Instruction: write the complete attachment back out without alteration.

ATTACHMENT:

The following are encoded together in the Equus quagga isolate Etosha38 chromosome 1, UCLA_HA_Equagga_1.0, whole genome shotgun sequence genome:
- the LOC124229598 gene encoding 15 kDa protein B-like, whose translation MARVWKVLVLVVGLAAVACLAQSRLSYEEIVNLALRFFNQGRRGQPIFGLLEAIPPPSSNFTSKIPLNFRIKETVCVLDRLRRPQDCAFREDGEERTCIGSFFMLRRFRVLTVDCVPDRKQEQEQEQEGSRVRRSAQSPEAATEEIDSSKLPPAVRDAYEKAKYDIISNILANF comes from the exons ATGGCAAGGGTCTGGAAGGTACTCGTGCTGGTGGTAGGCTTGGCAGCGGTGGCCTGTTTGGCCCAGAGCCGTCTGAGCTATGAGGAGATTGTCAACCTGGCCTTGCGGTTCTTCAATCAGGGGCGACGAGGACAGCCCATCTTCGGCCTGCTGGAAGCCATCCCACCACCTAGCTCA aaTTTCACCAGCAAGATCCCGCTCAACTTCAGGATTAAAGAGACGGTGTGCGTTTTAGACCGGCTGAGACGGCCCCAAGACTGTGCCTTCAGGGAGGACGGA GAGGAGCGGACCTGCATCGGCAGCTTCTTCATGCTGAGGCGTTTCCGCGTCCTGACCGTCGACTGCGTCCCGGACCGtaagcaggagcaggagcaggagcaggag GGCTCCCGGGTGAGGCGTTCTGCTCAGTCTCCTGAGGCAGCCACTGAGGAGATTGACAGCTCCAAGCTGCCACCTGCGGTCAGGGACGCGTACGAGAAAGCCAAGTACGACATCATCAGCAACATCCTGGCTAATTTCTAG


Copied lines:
The following are encoded together in the Equus quagga isolate Etosha38 chromosome 1, UCLA_HA_Equagga_1.0, whole genome shotgun sequence genome:
- the LOC124229598 gene encoding 15 kDa protein B-like, whose translation MARVWKVLVLVVGLAAVACLAQSRLSYEEIVNLALRFFNQGRRGQPIFGLLEAIPPPSSNFTSKIPLNFRIKETVCVLDRLRRPQDCAFREDGEERTCIGSFFMLRRFRVLTVDCVPDRKQEQEQEQEGSRVRRSAQSPEAATEEIDSSKLPPAVRDAYEKAKYDIISNILANF comes from the exons ATGGCAAGGGTCTGGAAGGTACTCGTGCTGGTGGTAGGCTTGGCAGCGGTGGCCTGTTTGGCCCAGAGCCGTCTGAGCTATGAGGAGATTGTCAACCTGGCCTTGCGGTTCTTCAATCAGGGGCGACGAGGACAGCCCATCTTCGGCCTGCTGGAAGCCATCCCACCACCTAGCTCA aaTTTCACCAGCAAGATCCCGCTCAACTTCAGGATTAAAGAGACGGTGTGCGTTTTAGACCGGCTGAGACGGCCCCAAGACTGTGCCTTCAGGGAGGACGGA GAGGAGCGGACCTGCATCGGCAGCTTCTTCATGCTGAGGCGTTTCCGCGTCCTGACCGTCGACTGCGTCCCGGACCGtaagcaggagcaggagcaggagcaggag GGCTCCCGGGTGAGGCGTTCTGCTCAGTCTCCTGAGGCAGCCACTGAGGAGATTGACAGCTCCAAGCTGCCACCTGCGGTCAGGGACGCGTACGAGAAAGCCAAGTACGACATCATCAGCAACATCCTGGCTAATTTCTAG